Micronit develops microreactor module for use in industrial production

(PresseBox) ( Enschede (The Netherlands), )
Micronit Microfluidics has developed a microreactor module that enables fine chemical companies to perform fluid reactions on an industrial scale in a continuous process. The module is currently been evaluated by DSM Pharmaceutical Products.

The microreactor is a monolithic glass module of 10 stacked reaction channels with a joint internal volume of 100 millilitres. In the module, a wide range of functionalities have been integrated that enable chemists to mix fluids, let them react, and stop a reaction after a certain time. The temperature of the reaction is actively cooled by means of integrated cooling channels.

Microreactor technology turns fluid reactions that have always been performed in small batches into continuous processes. The switch from batch to continuous flow results in safer and more efficient chemical production. Furthermore, the continuous flow reactors can easily be scaled to obtain extra production capacity for a particular reaction.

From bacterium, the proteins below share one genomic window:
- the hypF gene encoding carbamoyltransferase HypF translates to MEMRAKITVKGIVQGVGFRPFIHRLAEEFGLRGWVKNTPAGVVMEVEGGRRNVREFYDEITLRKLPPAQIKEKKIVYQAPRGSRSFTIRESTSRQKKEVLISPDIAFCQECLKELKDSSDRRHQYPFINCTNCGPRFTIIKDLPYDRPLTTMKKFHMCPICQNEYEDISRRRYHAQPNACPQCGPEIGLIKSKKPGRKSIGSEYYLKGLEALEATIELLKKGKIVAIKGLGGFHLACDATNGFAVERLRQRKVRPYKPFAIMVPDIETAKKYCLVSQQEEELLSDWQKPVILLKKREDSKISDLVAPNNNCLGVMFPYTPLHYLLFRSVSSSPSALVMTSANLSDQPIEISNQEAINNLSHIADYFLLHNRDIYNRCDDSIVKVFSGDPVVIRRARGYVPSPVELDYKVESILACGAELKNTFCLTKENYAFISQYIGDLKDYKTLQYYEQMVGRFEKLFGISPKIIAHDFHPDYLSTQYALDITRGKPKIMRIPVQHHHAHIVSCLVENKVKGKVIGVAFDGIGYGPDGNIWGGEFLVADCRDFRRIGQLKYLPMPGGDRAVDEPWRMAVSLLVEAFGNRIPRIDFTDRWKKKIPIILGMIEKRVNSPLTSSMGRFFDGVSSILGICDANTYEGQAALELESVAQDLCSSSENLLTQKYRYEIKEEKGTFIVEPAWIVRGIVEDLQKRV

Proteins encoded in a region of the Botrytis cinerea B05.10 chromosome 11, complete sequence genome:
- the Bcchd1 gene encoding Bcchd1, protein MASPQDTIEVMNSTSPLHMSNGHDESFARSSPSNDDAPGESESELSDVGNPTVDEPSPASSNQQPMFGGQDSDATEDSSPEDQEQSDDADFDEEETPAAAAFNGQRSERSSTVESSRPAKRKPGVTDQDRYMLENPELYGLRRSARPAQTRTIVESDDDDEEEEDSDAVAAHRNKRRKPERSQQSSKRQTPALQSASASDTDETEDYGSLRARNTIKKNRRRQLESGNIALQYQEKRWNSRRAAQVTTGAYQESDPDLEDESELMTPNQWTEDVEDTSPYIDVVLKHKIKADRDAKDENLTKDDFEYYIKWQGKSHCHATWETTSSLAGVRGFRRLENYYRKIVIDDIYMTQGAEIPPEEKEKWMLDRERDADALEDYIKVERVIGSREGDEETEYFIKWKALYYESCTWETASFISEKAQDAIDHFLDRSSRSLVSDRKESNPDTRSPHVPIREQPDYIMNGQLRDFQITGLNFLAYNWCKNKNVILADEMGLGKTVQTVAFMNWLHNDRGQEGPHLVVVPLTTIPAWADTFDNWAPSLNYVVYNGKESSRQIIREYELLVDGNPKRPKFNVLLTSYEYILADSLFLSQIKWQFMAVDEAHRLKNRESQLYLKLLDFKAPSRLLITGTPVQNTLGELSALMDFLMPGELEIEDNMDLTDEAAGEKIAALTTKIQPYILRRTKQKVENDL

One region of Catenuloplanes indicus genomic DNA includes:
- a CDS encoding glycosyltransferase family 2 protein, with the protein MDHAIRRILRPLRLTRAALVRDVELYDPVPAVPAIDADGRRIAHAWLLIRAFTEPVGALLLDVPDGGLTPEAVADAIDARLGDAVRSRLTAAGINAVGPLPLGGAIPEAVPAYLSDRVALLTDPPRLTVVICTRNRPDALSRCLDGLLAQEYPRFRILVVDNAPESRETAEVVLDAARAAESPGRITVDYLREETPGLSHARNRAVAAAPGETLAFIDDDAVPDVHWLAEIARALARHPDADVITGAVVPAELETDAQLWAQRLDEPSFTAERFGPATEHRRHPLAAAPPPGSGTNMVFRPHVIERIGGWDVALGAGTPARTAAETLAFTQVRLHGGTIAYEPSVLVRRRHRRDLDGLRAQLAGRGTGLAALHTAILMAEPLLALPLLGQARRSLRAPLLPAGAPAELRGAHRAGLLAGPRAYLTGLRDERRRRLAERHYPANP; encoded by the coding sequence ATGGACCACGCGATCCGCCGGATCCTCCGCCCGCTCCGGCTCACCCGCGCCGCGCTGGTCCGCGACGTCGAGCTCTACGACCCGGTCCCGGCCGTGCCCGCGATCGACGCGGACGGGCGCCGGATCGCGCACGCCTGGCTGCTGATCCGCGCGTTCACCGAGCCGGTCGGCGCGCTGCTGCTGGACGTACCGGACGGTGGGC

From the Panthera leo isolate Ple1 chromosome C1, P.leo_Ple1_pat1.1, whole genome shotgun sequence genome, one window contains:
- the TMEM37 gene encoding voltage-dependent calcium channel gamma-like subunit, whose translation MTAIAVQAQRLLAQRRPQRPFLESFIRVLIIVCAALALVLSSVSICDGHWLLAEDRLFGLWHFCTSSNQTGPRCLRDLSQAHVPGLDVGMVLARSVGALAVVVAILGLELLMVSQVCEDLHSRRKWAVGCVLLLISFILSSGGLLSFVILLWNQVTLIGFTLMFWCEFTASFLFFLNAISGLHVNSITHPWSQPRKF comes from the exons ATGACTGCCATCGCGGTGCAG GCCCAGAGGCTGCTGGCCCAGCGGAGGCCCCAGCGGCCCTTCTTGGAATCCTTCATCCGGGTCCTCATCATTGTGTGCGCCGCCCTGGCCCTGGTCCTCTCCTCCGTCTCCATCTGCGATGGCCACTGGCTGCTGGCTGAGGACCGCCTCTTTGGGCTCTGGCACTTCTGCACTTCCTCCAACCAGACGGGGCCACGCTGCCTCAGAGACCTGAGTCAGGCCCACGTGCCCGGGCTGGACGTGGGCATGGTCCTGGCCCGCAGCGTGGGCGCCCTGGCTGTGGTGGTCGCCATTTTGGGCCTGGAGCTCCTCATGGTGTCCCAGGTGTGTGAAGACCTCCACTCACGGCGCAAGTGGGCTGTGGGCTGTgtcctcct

"Microreactor technology has been identified by DSM Pharmaceutical Products as a promising way of process intensification, significantly improving the sustainability of some production processes", explains Raf Reintjens, Competence manager Process Intensification with DSM Pharmaceutical Products. "The road to industrial applications requires a close collaboration with suppliers, as the scale up (parallelization) turns out to be not simple. DSM Pharmaceutical Products sees Micronit as one of the suppliers that are capable of this."

Micronit Microfluidics has developed and manufactured microreactors for many years on chip scale. These lab-on-a-chips are particularly applied in synthesis and optimalization research. This development together with DSM Pharmaceutical Products shows that Micronit's technology enables the production of industrial scale reactor volumes.

"We see a growing interest for glass microreactors in the chemical industry," says Ronny van 't Oever, Chief Technology Officer of Micronit Microfluidics. "Microreactors can be designed according to the demands of the chemistry instead of the (batch) reactor dictating how the chemistry should look. This results in a reduction of problems during production scale up, saving time and money. By integrating 10 reactors in one module, less peripheral equipment and lab space is needed, tremendously reducing the total investment. Our know-how and capabilities enable us to supply a reactor solution within a short time."
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